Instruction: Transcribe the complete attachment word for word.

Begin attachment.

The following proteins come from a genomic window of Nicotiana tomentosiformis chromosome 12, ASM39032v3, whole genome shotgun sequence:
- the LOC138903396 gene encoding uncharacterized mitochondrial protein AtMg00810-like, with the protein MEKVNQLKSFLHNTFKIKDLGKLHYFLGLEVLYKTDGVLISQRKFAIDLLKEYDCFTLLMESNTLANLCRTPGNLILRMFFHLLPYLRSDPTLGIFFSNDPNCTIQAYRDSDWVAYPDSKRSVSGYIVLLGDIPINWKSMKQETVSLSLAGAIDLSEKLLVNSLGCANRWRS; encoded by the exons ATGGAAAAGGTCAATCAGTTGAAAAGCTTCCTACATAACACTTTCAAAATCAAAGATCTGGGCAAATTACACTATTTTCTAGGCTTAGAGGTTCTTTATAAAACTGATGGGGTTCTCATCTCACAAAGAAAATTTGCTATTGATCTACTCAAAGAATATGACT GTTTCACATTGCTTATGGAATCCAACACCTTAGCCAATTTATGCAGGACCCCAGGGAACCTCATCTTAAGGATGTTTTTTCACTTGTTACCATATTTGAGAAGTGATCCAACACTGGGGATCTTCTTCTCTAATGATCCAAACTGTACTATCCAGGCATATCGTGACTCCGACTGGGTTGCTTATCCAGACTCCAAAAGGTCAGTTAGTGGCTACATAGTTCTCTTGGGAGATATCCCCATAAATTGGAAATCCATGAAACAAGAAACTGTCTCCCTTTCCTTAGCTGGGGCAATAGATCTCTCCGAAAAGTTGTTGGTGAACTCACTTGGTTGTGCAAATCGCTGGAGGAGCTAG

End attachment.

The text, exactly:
The following proteins come from a genomic window of Nicotiana tomentosiformis chromosome 12, ASM39032v3, whole genome shotgun sequence:
- the LOC138903396 gene encoding uncharacterized mitochondrial protein AtMg00810-like, with the protein MEKVNQLKSFLHNTFKIKDLGKLHYFLGLEVLYKTDGVLISQRKFAIDLLKEYDCFTLLMESNTLANLCRTPGNLILRMFFHLLPYLRSDPTLGIFFSNDPNCTIQAYRDSDWVAYPDSKRSVSGYIVLLGDIPINWKSMKQETVSLSLAGAIDLSEKLLVNSLGCANRWRS; encoded by the exons ATGGAAAAGGTCAATCAGTTGAAAAGCTTCCTACATAACACTTTCAAAATCAAAGATCTGGGCAAATTACACTATTTTCTAGGCTTAGAGGTTCTTTATAAAACTGATGGGGTTCTCATCTCACAAAGAAAATTTGCTATTGATCTACTCAAAGAATATGACT GTTTCACATTGCTTATGGAATCCAACACCTTAGCCAATTTATGCAGGACCCCAGGGAACCTCATCTTAAGGATGTTTTTTCACTTGTTACCATATTTGAGAAGTGATCCAACACTGGGGATCTTCTTCTCTAATGATCCAAACTGTACTATCCAGGCATATCGTGACTCCGACTGGGTTGCTTATCCAGACTCCAAAAGGTCAGTTAGTGGCTACATAGTTCTCTTGGGAGATATCCCCATAAATTGGAAATCCATGAAACAAGAAACTGTCTCCCTTTCCTTAGCTGGGGCAATAGATCTCTCCGAAAAGTTGTTGGTGAACTCACTTGGTTGTGCAAATCGCTGGAGGAGCTAG